- We, as a region, have an opportunity to knit together communities that have been divided by Interstate 5. We look at this as an opportunity to reconnect neighborhoods, provide active transportation connections and improve our transit service to accommodate redevelopment that will occur. ODOT, through the freeway caps, has an opportunity to provide open space in an area that sorely needs more public space. Through this and subsequent efforts we can rebuild our community with Portland and Oregon values at the forefront.
- Any cap on Interstate 5 must be engineered so the urban streetscape can continue seamlessly over the freeway and accommodate built structures that support community continuity. Whether that’s through an innovative design, such as the truss-hung retail space on the Interstate 80 cap in Reno, or more robust engineering like Margaret Hance Park above Interstate 10 in Phoenix, the freeway cap must meet the community’s needs, particularly those of the developing Lower Albina restoration effort.
- Our economy relies on the success of this project. But we must make sure the completion of any new lanes in the Rose Quarter is simultaneous to the implementation of congestion pricing and demand management. That means ODOT needs to ensure its congestion pricing work is occurring with the same target date of implementation. Further review may show environmental justice implications of spot pricing instead of spreading the pricing over a wider area. This could also mitigate our concerns about commuters using local streets to avoid tolling.
- Demand management will help with emissions, but it will not solve the problem. Any Rose Quarter project must include tested, community-supported efforts to limit exposure to the pollution released by motor vehicles, particularly for students of Harriet Tubman Middle School.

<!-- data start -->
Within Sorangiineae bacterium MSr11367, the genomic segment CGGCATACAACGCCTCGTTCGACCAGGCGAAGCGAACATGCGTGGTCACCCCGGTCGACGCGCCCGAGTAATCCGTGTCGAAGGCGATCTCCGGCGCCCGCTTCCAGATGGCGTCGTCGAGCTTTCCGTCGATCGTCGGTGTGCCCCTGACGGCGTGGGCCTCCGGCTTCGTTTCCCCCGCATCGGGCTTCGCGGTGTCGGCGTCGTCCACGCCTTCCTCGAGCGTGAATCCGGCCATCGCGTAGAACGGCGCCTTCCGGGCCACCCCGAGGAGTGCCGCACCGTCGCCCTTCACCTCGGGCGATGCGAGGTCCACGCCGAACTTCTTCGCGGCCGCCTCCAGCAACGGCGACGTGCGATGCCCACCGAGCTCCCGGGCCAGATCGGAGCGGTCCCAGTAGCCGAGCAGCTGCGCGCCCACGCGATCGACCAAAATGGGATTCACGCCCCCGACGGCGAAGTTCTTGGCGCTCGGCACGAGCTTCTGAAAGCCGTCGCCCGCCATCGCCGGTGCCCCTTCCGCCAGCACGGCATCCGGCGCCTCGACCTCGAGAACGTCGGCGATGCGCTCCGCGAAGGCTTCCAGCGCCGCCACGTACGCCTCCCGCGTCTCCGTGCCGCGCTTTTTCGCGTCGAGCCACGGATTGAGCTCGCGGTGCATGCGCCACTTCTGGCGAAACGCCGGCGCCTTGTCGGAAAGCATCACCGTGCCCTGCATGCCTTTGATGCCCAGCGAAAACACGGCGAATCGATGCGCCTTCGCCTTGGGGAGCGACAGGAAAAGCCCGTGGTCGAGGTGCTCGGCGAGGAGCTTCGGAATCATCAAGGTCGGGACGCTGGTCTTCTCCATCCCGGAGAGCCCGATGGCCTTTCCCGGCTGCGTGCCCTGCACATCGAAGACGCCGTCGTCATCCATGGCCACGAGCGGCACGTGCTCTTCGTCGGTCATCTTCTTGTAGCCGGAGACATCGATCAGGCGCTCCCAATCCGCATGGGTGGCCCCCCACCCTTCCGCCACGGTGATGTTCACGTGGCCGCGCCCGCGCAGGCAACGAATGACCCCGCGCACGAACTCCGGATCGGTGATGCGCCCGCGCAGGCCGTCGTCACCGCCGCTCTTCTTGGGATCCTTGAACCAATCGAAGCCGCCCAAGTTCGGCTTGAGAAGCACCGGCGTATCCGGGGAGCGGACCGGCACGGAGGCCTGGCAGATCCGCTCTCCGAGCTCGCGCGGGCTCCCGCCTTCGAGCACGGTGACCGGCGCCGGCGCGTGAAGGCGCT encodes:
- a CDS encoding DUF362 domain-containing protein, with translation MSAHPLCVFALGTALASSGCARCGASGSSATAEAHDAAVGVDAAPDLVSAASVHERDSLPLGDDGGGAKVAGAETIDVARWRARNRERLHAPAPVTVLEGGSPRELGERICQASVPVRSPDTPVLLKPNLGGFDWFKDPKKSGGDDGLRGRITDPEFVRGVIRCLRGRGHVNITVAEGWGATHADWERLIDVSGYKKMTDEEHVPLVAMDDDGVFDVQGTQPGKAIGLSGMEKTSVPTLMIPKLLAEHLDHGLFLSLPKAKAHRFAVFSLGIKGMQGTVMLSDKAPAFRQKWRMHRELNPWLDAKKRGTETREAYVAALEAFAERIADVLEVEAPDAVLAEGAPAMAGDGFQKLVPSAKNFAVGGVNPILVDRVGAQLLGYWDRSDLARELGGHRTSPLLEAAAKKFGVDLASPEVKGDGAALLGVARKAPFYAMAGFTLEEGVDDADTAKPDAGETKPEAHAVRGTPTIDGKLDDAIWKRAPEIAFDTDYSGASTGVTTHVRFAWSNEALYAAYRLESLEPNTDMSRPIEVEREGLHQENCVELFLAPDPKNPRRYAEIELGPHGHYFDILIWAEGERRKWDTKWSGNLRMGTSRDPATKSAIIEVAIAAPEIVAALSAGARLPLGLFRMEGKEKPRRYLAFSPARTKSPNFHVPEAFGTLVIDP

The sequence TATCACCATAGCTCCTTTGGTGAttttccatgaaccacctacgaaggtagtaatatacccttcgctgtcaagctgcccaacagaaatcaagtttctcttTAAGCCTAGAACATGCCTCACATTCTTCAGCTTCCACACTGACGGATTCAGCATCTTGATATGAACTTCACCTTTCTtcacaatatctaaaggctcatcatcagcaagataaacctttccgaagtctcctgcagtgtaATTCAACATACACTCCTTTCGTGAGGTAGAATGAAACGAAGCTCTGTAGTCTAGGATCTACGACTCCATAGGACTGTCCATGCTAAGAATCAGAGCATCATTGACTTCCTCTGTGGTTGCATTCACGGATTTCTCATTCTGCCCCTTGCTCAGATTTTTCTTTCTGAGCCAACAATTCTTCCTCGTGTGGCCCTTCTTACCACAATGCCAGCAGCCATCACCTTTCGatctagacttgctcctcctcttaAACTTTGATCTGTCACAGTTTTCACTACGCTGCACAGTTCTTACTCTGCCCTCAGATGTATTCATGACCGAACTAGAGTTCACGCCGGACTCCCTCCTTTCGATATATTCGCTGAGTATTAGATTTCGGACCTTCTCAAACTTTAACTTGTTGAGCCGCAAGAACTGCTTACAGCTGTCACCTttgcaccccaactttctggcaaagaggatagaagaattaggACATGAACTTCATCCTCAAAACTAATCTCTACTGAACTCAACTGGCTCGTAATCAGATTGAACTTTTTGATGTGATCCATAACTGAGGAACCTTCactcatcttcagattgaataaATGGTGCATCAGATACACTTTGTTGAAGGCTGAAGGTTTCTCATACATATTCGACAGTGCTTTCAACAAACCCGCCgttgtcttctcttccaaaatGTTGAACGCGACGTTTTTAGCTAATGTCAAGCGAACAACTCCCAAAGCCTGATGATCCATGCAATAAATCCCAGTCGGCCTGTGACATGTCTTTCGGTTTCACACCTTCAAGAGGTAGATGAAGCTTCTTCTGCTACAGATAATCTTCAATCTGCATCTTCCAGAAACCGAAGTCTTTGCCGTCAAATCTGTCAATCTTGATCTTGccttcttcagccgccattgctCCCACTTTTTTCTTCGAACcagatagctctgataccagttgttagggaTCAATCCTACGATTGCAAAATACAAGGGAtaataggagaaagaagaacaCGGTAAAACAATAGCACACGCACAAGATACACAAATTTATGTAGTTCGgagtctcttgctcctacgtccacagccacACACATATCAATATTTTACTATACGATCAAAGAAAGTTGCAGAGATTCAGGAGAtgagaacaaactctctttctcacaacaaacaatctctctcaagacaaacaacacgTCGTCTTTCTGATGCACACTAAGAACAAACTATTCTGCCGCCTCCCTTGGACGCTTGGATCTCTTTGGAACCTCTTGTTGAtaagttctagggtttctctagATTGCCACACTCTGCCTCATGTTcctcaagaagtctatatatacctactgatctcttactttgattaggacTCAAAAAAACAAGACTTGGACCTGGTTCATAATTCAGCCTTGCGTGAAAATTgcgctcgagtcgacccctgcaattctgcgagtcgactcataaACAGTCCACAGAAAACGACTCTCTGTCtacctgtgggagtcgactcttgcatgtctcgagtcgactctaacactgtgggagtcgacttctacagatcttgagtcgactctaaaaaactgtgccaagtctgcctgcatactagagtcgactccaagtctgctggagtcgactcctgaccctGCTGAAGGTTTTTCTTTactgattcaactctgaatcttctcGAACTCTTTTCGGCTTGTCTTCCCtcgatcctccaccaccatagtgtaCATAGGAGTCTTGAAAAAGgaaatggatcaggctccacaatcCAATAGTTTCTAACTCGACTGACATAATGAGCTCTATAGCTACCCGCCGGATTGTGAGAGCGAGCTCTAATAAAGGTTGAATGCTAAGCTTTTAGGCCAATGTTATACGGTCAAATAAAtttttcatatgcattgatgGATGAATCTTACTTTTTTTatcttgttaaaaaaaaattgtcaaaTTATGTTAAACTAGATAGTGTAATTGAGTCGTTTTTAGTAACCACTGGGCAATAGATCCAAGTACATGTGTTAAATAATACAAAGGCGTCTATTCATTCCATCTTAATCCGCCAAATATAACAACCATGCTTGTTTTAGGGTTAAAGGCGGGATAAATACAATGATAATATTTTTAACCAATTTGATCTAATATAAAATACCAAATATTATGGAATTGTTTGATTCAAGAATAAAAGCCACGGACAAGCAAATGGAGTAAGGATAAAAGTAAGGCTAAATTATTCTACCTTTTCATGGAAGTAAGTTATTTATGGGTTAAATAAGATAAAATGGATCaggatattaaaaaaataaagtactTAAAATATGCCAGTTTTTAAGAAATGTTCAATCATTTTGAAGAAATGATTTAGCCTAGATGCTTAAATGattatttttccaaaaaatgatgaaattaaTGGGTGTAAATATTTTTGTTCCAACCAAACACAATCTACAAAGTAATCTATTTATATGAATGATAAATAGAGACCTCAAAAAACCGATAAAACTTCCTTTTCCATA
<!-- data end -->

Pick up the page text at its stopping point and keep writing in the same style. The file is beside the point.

- This project is going to be long and disruptive. Any final proposal from ODOT must include plans to keep the Portland region moving during construction. That means specific plans for increased transit service, continued operations of MAX and the Portland Streetcar, enhanced bike/pedestrian corridors, continued freight mobility, and other mitigation efforts to ensure Portland’s transportation system remains functional while the project is being built.
We want to work with ODOT and be explicit about the outcomes we expect from this project. This is about more than removing a long and noted bottleneck on the West Coast’s commercial spine. It’s also about rebuilding and repairing a community that was bisected 60 years ago, and doing so in a way that attempts to offer some justice to those most negatively impacted by the construction of Interstate 5, the Oregon Convention Center, the Memorial Coliseum, Emanuel Hospital and other works of urban “renewal.”
We will only get one shot to help heal the wound Interstate 5 cut in Albina 60 years ago. We have to do it right.
Thank you again for your time and commitment to work with community leaders and elected officials to ensure these issues are addressed in a final proposal for the Rose Quarter.
Ted Wheeler, Mayor of Portland
Lynn Peterson, Metro Council President